an insurer or health benefit plan including officers, employees, legal representatives, agents, and contractors thereof, where such individuals are acting within the scope of their duties in evaluating compensation records for the purpose of determining entitlement to reimbursement for payments made for medical and/or hospital services pursuant to subdivisions (d) and (h) of section thirteen of this chapter.


a treating physician or other health care provider who has rendered treatment to a claimant, or is seeking authorization for treatment or special services, (i) where the information sought to be disclosed relates to (a) compensability of a claim related to such treatment, (b) reimbursement for such treatment, or


authorization for special services; or


where the information to be disclosed is limited to notice to the treating physician or other health care provider that a waiver agreement has been initiated pursuant to section thirty-two of this chapter.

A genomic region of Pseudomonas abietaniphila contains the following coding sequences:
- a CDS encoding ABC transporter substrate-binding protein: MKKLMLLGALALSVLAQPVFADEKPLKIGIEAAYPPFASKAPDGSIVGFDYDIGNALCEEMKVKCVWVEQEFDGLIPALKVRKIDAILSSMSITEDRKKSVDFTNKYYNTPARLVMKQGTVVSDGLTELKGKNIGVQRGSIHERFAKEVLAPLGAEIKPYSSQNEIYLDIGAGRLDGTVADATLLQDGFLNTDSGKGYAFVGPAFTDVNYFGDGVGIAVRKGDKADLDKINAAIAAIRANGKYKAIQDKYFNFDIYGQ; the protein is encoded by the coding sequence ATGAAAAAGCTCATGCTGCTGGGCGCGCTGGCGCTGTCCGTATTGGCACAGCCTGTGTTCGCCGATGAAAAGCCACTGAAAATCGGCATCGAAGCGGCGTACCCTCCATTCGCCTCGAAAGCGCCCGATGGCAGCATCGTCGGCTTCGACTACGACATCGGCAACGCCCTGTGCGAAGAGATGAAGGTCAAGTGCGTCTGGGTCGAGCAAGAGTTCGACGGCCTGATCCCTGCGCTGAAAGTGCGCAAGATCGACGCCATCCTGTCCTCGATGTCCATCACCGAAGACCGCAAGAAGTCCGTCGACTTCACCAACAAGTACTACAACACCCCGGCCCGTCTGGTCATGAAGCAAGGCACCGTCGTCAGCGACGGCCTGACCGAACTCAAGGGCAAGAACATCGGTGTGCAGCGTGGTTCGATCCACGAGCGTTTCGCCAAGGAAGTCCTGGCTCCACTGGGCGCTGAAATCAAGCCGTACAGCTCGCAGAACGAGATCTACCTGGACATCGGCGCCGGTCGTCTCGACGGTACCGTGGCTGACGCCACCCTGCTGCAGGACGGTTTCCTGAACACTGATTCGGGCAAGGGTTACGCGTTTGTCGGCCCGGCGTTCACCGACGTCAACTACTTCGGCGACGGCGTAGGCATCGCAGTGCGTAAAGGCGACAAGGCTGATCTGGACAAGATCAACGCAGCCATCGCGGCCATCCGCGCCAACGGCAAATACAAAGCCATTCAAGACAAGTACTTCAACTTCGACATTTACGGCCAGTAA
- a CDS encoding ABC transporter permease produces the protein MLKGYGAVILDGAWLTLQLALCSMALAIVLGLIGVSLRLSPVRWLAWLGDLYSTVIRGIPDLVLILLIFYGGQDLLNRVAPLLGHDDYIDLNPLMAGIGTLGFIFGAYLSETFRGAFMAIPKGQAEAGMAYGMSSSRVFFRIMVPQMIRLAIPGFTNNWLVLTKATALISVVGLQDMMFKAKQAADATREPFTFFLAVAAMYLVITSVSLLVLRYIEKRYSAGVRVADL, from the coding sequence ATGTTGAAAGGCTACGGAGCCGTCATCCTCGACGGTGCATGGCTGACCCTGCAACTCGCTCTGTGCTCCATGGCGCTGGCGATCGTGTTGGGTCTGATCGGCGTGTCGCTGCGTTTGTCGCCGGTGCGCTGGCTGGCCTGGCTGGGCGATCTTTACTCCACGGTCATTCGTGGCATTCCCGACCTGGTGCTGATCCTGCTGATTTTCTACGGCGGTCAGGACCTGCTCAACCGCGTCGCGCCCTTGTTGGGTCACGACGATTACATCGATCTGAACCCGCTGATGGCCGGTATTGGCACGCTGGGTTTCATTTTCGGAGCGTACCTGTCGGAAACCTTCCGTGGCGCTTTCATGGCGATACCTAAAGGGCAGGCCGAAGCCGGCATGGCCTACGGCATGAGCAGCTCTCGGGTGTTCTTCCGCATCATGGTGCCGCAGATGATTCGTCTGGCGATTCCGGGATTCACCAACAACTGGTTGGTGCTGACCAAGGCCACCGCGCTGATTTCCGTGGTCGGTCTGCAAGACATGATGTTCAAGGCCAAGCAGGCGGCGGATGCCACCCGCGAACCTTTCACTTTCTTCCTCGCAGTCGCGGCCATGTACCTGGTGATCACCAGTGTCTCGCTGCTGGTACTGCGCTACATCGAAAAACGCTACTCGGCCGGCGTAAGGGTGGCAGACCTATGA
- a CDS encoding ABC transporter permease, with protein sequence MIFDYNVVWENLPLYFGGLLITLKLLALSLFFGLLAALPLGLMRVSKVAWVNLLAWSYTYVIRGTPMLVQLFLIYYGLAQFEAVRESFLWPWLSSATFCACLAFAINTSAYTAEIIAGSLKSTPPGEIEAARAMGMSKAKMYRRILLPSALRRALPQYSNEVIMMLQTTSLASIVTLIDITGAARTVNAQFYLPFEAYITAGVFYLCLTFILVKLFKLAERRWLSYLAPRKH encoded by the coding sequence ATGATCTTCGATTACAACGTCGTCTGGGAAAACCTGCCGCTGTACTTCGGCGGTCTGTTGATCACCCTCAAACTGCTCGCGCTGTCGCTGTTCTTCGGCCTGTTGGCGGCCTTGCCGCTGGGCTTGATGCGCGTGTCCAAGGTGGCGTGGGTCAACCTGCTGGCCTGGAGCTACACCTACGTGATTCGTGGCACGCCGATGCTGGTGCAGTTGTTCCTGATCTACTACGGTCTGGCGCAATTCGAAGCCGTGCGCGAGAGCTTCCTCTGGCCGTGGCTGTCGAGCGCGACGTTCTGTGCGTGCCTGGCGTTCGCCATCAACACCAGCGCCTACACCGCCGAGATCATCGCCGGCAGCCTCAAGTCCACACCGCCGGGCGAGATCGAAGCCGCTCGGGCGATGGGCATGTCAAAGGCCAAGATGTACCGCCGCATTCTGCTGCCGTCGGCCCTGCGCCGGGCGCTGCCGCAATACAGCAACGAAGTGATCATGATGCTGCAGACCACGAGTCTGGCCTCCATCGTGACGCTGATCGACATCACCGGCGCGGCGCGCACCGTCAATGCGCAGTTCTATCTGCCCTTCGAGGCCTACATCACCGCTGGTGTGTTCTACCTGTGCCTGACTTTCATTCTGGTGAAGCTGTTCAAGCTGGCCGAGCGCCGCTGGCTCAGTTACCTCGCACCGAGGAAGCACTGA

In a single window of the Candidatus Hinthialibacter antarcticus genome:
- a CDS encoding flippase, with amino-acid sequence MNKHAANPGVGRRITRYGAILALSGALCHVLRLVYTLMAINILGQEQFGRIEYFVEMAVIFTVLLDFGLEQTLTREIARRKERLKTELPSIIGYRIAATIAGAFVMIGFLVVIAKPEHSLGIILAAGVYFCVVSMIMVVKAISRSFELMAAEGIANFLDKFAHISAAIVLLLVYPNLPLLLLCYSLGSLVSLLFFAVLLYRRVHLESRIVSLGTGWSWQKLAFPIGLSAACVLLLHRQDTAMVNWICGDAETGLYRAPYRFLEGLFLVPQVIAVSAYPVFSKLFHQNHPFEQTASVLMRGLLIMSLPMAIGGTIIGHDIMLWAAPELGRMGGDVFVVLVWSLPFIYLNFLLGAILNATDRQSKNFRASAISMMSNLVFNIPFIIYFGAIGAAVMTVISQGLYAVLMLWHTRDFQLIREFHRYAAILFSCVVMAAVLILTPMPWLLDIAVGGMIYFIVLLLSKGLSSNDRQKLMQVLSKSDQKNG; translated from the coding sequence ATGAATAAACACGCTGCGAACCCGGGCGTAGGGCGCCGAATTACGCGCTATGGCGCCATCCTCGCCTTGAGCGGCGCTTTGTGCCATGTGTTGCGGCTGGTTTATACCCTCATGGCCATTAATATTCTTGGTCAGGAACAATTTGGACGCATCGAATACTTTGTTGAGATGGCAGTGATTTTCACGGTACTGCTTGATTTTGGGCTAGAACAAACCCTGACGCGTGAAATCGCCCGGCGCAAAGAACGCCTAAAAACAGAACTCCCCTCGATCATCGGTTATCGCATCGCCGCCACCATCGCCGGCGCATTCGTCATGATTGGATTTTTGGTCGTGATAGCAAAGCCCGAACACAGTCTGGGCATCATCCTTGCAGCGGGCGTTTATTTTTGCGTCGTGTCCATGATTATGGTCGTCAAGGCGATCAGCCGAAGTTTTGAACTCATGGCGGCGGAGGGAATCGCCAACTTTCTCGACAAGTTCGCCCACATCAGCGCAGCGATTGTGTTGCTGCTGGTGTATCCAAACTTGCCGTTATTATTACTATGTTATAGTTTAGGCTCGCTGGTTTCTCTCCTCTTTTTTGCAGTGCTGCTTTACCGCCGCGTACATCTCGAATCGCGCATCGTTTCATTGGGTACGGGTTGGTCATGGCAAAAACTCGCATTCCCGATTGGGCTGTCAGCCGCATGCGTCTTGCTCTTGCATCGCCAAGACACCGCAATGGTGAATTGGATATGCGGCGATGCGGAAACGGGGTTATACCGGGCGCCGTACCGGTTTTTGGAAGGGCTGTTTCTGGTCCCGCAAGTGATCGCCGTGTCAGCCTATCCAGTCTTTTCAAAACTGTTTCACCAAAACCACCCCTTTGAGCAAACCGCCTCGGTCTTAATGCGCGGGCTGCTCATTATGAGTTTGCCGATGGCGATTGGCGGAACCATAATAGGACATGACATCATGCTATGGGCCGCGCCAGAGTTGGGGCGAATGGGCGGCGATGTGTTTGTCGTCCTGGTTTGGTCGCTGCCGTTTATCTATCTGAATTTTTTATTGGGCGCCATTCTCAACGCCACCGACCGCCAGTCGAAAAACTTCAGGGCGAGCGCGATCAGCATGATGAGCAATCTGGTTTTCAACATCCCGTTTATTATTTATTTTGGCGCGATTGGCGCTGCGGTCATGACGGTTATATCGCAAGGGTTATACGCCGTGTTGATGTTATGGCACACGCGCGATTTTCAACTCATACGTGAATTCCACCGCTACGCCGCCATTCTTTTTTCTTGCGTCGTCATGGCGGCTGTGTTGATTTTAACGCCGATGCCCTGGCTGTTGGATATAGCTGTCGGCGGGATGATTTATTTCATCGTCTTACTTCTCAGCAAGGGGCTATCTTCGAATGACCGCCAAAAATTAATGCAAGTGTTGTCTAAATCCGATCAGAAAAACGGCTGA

Individual authorization. Notwithstanding the restrictions on disclosure set forth under subdivision one of this section, a person who is the subject of a workers’ compensation record may authorize the release, re-release or publication of his or her record to a specific person not otherwise authorized to receive such record, by submitting written authorization for such release to the board on a form prescribed by the chair or by a notarized original authorization specifically directing the board to release workers’ compensation records to such person. However, in accordance with section one hundred twenty-five of this article, no such authorization directing disclosure of records to a prospective employer shall be valid; nor shall an authorization permitting disclosure of records in connection with assessing fitness or capability for employment be valid, and no disclosure of records shall be made pursuant thereto. It shall be unlawful for any person to consider for the purpose of assessing eligibility for a benefit, or as the basis for an employment-related action, an individual’s failure to provide authorization under this subdivision.